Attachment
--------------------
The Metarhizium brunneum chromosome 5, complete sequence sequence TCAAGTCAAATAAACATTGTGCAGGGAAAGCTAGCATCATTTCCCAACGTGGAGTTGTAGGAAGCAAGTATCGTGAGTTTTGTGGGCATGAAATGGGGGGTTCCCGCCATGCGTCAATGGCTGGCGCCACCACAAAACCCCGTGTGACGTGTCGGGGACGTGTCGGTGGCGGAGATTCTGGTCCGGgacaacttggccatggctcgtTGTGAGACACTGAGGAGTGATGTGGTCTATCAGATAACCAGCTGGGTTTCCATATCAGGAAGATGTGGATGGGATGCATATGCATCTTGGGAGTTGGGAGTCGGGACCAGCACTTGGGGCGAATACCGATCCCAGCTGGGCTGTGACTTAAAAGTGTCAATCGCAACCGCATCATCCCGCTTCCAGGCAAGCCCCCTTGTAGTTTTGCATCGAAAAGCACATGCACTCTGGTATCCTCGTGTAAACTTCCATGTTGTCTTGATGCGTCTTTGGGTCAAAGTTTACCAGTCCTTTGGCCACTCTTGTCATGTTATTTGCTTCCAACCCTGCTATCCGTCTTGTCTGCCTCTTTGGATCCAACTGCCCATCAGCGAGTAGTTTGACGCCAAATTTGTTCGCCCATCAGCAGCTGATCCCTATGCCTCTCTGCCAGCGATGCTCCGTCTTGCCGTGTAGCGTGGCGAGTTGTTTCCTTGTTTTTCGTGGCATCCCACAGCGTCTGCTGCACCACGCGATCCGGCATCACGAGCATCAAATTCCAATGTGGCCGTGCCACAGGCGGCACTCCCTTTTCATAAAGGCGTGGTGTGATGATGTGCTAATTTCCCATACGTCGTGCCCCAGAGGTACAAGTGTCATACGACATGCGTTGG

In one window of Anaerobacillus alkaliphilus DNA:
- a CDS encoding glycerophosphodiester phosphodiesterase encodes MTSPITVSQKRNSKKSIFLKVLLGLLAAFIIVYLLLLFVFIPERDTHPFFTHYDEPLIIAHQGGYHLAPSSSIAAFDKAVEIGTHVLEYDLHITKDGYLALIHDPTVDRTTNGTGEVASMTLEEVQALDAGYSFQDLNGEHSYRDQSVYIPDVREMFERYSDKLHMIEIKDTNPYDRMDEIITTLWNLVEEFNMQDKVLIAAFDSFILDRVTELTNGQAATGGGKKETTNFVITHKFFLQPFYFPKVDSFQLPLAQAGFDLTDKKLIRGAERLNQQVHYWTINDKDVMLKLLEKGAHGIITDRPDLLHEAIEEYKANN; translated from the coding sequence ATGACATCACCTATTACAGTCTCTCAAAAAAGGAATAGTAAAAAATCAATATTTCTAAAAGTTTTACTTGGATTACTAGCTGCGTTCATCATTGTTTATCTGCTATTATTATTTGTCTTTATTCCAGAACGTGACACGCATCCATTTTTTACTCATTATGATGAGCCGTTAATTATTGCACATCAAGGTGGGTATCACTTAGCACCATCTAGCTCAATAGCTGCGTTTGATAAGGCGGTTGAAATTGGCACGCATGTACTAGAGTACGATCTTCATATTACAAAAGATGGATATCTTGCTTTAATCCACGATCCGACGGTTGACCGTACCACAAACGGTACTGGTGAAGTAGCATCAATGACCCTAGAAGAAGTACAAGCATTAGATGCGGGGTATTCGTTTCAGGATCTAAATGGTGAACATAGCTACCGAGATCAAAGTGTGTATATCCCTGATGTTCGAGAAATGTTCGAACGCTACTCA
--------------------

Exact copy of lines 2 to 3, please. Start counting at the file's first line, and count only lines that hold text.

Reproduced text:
In one window of Anaerobacillus alkaliphilus DNA:
- a CDS encoding glycerophosphodiester phosphodiesterase encodes MTSPITVSQKRNSKKSIFLKVLLGLLAAFIIVYLLLLFVFIPERDTHPFFTHYDEPLIIAHQGGYHLAPSSSIAAFDKAVEIGTHVLEYDLHITKDGYLALIHDPTVDRTTNGTGEVASMTLEEVQALDAGYSFQDLNGEHSYRDQSVYIPDVREMFERYSDKLHMIEIKDTNPYDRMDEIITTLWNLVEEFNMQDKVLIAAFDSFILDRVTELTNGQAATGGGKKETTNFVITHKFFLQPFYFPKVDSFQLPLAQAGFDLTDKKLIRGAERLNQQVHYWTINDKDVMLKLLEKGAHGIITDRPDLLHEAIEEYKANN; translated from the coding sequence ATGACATCACCTATTACAGTCTCTCAAAAAAGGAATAGTAAAAAATCAATATTTCTAAAAGTTTTACTTGGATTACTAGCTGCGTTCATCATTGTTTATCTGCTATTATTATTTGTCTTTATTCCAGAACGTGACACGCATCCATTTTTTACTCATTATGATGAGCCGTTAATTATTGCACATCAAGGTGGGTATCACTTAGCACCATCTAGCTCAATAGCTGCGTTTGATAAGGCGGTTGAAATTGGCACGCATGTACTAGAGTACGATCTTCATATTACAAAAGATGGATATCTTGCTTTAATCCACGATCCGACGGTTGACCGTACCACAAACGGTACTGGTGAAGTAGCATCAATGACCCTAGAAGAAGTACAAGCATTAGATGCGGGGTATTCGTTTCAGGATCTAAATGGTGAACATAGCTACCGAGATCAAAGTGTGTATATCCCTGATGTTCGAGAAATGTTCGAACGCTACTCA